Imps can dodge attacks and stun Alucard for a long while. This is worse than it sounds, because while he's stunned, Alucard will keep rapidly using both attack buttons involuntarily. Had a [use] item equipped to either hand? Watch in horror as your entire supply of it is expended against your will.
Armored Fleamen will prove to be an annoyance at first due to their usual jumping being combined with an axe.
And of course, the ever-present Medusa Heads, which now have a golden variety that petrify on contact.
When playing in 99 Luck mode, Alucard can skip the conversation with Death and keep his equipment. It seems that in the PSP version, you can do this simply by leaving the screen before the cutscene starts. You get the Shield Rod reasonably early in the first castle. This means you get to start owning bosses with the Alucard Shield combo early.
By using the Sword Brothers spell in Master Librarian's room to enable them to open the menu while within the Librarian's menu, the player can use a glitch that may quickly maximize Alucard's money by selling him gem rings you no longer have, with negative numbers doing funny things when not anticipated by programmers, ending up with 255 of them and then selling those. This was one of the very few bugs actually fixed in the PSP version, unfortunately.
The original PS1 version of the game has a weird glitch involving a room with Frozen Shades: if you use the wolf form to quickly dash through the room until you hit an underwater wall, avoid killing the first and last Frozen Shade, attack right when you hit the wall and when jump out of the water onto the Ferryman's boat while backdashing back to the Frozen Shade with your shield out, turn into a wolf in mid-air over it and fall on it, the game goes into slow motion until you change screens and all items in the area will respawn infinitely, allowing you to max out your HP and hearts by collecting the respective Max Ups positioned next to each other in another part of the area, along with being able to get additional copies of any other items found in the area. If it sounds too obscure and random to believe, see this.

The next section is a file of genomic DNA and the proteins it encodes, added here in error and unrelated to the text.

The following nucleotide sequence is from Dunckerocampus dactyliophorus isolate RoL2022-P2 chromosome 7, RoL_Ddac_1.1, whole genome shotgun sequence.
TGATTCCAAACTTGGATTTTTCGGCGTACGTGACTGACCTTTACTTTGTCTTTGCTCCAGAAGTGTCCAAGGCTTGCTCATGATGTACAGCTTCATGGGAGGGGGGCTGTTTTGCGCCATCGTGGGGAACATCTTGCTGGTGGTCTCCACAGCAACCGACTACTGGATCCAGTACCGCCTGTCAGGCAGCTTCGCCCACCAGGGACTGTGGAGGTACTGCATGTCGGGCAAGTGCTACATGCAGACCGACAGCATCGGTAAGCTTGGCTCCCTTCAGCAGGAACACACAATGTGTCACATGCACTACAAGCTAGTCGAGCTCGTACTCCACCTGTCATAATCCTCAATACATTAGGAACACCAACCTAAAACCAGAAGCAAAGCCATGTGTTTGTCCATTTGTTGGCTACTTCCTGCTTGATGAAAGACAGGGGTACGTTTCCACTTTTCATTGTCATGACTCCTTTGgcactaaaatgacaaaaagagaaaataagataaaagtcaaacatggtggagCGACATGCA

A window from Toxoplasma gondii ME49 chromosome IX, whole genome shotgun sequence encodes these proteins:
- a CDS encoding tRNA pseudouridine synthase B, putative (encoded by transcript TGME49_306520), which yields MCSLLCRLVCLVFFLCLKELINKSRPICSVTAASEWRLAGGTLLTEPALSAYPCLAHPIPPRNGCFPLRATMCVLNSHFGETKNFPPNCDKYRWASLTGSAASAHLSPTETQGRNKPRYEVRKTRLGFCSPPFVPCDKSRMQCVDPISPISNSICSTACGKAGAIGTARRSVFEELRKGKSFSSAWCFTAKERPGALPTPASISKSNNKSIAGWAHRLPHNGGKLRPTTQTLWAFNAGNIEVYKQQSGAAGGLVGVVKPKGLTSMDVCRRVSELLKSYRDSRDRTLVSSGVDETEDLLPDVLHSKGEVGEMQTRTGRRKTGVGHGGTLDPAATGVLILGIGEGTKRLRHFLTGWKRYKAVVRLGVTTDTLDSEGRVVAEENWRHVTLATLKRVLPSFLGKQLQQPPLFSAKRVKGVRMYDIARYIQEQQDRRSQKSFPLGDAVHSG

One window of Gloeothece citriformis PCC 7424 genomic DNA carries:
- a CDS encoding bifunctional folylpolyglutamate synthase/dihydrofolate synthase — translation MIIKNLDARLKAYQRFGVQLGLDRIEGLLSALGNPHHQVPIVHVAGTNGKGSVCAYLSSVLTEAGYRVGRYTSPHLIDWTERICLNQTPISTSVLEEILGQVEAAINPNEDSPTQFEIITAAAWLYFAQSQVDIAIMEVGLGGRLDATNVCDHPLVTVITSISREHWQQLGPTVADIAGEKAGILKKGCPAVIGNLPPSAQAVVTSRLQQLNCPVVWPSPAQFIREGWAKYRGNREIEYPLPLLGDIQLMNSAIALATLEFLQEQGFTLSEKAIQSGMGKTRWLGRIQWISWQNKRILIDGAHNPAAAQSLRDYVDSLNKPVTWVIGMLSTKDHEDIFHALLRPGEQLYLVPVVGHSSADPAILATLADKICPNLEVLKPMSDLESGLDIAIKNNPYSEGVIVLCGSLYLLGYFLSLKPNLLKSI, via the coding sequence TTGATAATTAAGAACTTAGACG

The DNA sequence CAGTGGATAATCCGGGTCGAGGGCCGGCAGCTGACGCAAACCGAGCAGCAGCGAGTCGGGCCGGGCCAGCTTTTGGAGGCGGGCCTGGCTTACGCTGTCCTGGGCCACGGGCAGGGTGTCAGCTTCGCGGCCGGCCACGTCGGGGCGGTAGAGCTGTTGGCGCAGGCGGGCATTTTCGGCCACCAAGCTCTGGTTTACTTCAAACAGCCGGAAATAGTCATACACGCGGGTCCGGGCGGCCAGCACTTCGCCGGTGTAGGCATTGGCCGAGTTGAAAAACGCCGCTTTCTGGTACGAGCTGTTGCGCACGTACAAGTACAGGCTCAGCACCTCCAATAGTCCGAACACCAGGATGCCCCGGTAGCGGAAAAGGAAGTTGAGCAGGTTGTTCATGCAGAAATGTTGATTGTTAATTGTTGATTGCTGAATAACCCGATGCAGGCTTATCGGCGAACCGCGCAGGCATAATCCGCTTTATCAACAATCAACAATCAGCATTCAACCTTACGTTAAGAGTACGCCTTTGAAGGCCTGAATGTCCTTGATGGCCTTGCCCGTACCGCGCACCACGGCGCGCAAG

Magnum Opus: Some people like to consider this Koji Igarashi's crowning work. While it's true that he did have a major role in the game's production, the more accurate route is to consider the game the crowning work of the original CV teammembers, lead by producer Toru Hagihara, who worked together on every game from the original until this point before mostly jumping ship.
Most Annoying Sound: PSHWPSHWPSHWPSHWPSHWPSHW! Boy, that Tin Man's annoying, huh? Plus, its high defense, ability to match your speed, and the fact that it's pretty much always attacking make it a tough cookie to silence. But you fought hard, and you finally shut the thing up! ...And then you enter the massive room filled with them.
Player Punch: Dracula might have been specifically going for this in-universe. Think about the fight with the fake Trevor, Sypha and Grant in the Inverted Castle from Alucard's point of view: he is attacked by perfect copies of quite possibly the only real friends he's ever had, and forced to kill them. Damn.
Porting Disaster: The Japan-only Saturn port attempted to add some extras to the game by making Maria playable and adding two new areas. Unfortunately the novelty of the new features are quickly canceled out by the actual quality of the port itself: the game suffers from constant slowdown when the screen is filled with enemies, most of the graphical transparency effects are lost, and the game loads before and after entering the transition rooms between areas (you know, those rooms that were there to lessen the loading times in the first place). This is because the game was a direct port. The game is built on a 3D engine (only noticeable in a few places like the Final Boss), and the Saturn had trouble handling 3D games.
So Bad, It's Good: The original voice acting had this going for it for quite a good chunk of the fans. IGA saw to this being averted in the PSP version. In an interview he admitted that though he may not know English even he could tell that the dub was horribly awkward.
Strawman Has a Point: Possessed Richter says that he wants to resurrect Dracula so he can fight him for all eternity, because Dracula only respawns every 100 years and Richter has already beaten him. While said under possession, Richter raises an interesting point. What is his worth once he's fulfilled his purpose? At best he can train his heir to take on Dracula, but even then his son/daughter probably won't get to fight Dracula either. Once he's done his part, Richter essentially becomes worthless.
That One Boss: Beelzebub can be trouble. He hangs from the ceiling, and is hard to attack because of it. His attacks involve summoning flies that do around 60 damage when they hit you and are annoying to dodge while trying to attack him due to how many there are.
That One Level: The game is known for not being very difficult, but watch out for places such as a optional corridor in the inverted Castle Corridor with a pair of Blue Venus Weeds shooting roses all over the place while being helped by powerful Nova Skeletons.